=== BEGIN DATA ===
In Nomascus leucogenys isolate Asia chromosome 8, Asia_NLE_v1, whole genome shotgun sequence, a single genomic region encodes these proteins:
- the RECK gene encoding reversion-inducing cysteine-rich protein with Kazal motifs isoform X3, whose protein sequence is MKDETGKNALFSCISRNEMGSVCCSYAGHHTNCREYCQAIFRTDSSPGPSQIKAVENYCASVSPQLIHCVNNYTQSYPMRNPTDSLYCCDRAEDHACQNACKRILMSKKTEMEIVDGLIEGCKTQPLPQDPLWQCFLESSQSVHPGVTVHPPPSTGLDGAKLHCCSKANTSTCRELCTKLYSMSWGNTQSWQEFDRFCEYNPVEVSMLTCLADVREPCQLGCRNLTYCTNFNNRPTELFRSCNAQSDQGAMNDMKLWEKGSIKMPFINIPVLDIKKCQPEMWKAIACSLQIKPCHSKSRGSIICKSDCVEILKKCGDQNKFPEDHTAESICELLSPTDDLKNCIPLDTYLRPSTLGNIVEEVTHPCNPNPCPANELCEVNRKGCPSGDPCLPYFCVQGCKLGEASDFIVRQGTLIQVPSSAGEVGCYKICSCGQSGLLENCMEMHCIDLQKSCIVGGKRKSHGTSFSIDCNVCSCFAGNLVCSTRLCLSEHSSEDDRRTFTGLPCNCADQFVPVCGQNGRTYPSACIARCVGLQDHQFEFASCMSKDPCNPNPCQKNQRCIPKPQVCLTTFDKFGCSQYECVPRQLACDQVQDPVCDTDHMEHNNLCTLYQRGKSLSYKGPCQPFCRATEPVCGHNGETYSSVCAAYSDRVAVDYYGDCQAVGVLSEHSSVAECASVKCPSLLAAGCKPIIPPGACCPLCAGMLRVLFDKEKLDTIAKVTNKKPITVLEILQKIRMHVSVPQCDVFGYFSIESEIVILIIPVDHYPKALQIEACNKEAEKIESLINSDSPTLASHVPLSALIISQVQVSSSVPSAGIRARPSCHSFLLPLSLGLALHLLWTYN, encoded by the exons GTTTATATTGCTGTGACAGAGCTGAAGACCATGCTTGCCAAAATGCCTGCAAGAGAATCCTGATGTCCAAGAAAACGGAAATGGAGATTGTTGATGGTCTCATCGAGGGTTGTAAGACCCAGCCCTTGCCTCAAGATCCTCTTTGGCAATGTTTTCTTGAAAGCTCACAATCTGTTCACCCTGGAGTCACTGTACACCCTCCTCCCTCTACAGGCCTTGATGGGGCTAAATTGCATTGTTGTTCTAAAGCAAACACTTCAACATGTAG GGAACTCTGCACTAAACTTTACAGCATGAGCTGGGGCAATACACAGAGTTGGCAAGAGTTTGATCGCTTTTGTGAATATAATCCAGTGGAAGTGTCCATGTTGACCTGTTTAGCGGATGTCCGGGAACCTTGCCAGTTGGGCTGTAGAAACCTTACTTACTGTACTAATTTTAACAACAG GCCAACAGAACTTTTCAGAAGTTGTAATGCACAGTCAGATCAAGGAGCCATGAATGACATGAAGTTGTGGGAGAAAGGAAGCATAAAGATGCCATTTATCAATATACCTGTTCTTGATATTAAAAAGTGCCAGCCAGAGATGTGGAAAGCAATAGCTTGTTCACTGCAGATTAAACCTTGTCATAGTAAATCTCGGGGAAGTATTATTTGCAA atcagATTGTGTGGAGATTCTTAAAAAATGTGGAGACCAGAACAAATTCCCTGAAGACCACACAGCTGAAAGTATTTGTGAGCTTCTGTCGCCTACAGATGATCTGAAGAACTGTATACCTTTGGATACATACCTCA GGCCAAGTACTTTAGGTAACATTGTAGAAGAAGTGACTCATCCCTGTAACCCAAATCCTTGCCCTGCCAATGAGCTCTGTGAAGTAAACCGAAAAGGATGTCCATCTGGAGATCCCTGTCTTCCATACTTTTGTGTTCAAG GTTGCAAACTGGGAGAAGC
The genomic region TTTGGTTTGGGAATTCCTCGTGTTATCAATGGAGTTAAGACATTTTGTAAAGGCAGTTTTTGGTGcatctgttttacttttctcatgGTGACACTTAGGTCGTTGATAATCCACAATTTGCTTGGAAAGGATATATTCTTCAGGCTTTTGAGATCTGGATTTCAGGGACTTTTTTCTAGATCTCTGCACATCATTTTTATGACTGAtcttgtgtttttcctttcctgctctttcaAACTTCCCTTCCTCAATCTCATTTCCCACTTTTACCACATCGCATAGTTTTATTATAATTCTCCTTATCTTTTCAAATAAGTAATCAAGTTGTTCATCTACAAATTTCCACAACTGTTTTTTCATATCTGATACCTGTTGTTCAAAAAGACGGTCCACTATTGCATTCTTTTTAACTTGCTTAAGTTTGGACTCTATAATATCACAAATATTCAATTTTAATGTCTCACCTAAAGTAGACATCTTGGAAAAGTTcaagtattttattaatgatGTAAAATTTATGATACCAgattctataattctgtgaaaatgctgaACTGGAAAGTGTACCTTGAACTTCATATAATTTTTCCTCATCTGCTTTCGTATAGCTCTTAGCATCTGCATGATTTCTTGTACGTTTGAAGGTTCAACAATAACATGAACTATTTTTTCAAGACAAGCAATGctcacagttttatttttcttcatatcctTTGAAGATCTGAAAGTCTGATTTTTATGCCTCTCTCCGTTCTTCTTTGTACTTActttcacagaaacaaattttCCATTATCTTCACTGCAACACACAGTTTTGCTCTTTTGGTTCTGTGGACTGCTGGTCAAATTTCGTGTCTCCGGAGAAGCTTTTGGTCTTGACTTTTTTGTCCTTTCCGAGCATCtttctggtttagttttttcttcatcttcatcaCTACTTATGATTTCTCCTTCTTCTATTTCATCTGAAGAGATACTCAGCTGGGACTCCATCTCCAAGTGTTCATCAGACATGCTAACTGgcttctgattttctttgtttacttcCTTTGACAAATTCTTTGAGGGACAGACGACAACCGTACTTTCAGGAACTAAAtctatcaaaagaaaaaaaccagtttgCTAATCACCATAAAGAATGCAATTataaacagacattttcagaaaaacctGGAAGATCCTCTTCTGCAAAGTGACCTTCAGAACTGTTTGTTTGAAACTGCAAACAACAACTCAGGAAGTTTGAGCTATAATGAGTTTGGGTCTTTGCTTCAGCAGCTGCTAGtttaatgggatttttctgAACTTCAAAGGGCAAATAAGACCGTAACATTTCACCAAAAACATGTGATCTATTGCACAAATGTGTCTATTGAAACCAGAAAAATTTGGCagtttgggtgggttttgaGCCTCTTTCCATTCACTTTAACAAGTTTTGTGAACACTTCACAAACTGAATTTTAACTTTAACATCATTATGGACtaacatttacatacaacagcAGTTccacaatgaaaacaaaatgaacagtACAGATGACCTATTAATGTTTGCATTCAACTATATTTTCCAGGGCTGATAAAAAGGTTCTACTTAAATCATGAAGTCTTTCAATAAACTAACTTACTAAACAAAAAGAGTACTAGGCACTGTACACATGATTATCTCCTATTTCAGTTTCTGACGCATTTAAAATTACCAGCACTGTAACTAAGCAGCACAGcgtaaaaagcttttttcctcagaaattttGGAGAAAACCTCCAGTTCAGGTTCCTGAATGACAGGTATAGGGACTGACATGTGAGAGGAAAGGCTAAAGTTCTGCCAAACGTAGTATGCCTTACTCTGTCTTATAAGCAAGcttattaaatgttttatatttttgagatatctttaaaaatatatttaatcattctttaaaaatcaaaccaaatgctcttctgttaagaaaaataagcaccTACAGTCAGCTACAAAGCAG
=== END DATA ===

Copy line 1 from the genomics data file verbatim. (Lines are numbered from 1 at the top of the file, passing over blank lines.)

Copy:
In Nomascus leucogenys isolate Asia chromosome 8, Asia_NLE_v1, whole genome shotgun sequence, a single genomic region encodes these proteins: